Japan faces a nursing shortage. The nation has the world's oldest
population but not enough young people to help care for them. Now Japan
is loosening up its immigration policies and turning to foreign nurses
to help make up for that deficit.
Mila Bustalino has
worked many jobs during her 20 years living in Japan. After migrating
from the Philippines, she cleaned houses, washed dishes and babysat for
wealthy families so that she could send money to her own family back
But for the past two years she has worked at a nursing
home, taking care of elderly Japanese. She gives a few examples of what
"Serving them their food snacks, giving them a bath, so our main reason, to make the old people happy," she said.
Soon, Bustalino may have more Filipino co-workers.
May, around 300 trained nurses and caregivers from the Philippines will
arrive in Japan and begin working at hospitals and homes for the
But their recruitment, which is allowed under a
free-trade agreement Tokyo signed with Manila three years ago, has come
under fire from the Japan Nursing Association. It says the Filipinos
might not have sufficient training or understanding of Japanese culture
to work as caregivers. Plus, it says, they will take jobs away from
skilled Japanese nurses.
But many of the imported workers may
wind up doing basic care-giving jobs in nursing homes - bathing and
feeding patients. The pay for this work will far exceed that of trained
nurses working the Philippines, but many labor analysts say most
Japanese do not want this type of low-paying, low-skilled job.
Schultz, senior economist at the Fujitsu Research Institute in Tokyo,
says Japan needs its young workforce in higher paying professions, to
increase the tax base that goes to support senior citizens.
society has a major aging problem, this means there needs to be
services for aged people. This is usually not a high-wage,
high-productivity sector, in many countries this sector is covered by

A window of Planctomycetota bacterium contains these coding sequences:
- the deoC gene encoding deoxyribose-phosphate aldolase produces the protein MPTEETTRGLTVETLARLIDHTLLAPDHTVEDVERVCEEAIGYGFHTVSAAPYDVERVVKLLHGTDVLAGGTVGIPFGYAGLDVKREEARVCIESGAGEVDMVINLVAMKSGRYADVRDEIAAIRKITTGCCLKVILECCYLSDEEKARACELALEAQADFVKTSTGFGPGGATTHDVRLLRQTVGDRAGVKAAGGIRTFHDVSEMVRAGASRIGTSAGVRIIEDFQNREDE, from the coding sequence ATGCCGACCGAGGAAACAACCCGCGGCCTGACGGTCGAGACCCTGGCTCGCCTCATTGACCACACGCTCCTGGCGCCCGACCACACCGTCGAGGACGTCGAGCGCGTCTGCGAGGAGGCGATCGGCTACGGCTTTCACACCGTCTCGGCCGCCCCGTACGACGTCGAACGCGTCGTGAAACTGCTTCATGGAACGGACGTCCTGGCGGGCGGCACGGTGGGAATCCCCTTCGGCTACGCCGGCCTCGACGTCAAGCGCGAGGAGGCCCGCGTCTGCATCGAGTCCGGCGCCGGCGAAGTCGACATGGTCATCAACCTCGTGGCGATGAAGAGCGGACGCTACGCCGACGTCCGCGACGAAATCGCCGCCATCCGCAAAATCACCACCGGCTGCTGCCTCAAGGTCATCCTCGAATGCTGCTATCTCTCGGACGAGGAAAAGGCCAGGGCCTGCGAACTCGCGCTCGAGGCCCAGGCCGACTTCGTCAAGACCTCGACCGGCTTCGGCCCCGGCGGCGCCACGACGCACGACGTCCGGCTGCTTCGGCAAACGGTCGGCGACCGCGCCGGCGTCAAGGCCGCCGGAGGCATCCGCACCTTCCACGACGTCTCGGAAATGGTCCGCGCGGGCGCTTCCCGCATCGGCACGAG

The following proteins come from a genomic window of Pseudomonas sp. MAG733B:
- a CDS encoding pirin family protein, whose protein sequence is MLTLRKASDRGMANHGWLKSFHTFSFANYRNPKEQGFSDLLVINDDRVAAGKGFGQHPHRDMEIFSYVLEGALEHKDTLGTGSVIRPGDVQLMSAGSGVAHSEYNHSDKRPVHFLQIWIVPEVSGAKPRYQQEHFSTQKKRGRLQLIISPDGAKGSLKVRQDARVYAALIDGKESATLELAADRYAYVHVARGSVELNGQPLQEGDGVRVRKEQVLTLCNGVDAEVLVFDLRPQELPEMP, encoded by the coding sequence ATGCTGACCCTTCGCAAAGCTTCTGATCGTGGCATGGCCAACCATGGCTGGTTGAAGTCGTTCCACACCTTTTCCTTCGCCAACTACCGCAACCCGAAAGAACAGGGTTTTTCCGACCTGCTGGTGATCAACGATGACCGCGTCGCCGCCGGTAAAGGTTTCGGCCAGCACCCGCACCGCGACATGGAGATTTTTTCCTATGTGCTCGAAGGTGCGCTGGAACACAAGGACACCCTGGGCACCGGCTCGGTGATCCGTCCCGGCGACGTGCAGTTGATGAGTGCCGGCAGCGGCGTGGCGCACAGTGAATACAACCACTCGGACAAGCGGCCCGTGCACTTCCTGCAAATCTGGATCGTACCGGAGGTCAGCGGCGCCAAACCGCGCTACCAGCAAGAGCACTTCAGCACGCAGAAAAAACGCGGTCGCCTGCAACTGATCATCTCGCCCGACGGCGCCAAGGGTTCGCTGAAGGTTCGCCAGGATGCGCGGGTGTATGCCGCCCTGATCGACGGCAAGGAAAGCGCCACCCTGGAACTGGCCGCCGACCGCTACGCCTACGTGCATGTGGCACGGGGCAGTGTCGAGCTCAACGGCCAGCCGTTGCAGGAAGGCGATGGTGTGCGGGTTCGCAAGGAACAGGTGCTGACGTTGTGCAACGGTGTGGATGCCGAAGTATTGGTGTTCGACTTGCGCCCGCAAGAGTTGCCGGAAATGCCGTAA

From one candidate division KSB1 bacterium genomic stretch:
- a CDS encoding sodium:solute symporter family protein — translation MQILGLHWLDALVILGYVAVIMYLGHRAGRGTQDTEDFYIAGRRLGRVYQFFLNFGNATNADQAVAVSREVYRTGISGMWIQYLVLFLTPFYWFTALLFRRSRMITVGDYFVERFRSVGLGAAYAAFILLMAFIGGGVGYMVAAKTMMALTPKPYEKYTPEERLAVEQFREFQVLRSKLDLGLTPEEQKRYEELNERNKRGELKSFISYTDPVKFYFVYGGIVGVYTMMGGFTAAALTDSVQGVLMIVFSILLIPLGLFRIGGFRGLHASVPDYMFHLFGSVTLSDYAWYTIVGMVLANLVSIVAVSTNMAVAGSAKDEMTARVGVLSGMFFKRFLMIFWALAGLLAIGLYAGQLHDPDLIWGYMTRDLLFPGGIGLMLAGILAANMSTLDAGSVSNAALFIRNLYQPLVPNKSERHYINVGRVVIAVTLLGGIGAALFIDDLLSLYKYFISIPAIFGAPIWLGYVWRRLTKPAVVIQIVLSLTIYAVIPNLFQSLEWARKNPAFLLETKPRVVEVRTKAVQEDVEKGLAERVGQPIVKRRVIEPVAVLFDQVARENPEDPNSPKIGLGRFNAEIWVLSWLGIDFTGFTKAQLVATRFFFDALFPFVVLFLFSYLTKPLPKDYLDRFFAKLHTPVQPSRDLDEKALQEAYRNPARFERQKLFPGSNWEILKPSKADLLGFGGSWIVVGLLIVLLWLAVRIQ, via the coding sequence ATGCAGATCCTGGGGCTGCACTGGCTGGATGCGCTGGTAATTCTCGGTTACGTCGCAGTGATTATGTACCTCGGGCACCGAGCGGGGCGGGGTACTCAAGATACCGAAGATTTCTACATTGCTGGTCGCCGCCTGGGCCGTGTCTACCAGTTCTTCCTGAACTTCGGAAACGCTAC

immigration, by low-wage immigrants," he said.
But Japanese nurses are not the only ones who are cautious about inviting Filipinos to work here.
Tanizaki is director of the Philippines Center, a support group for
migrant workers in Tokyo. She worries that Filipino nurses will have
few opportunities to advance their careers in Japan and just be
regarded as cheap labor.
"My concern, being a Filipino, is that
too difficult for Filipinos. Although, I am not undermining the
intellectual capacity of these Filipino nurses, but I think they are
better off in English-speaking countries where they can express their
talents, their abilities and they are freer to work and they will be
happy," she said.
Caregiver Mila Bustalino says those concerns
are exaggerated. She notes the Filipino nurses will receive language
training and says they can adjust easily to their new environment.
She adds that the salary here makes up for any of the problems the Filipino workers might encounter.
"If you have the courage or interest to learn more, come to Japan, you will get more money," she said.
Japan's experiment in allowing foreign nurses to work here does not
work out, there may be other options in a few years. The government is
supporting research to create highly skilled, care-giving robots that
could start working at nursing homes within five years.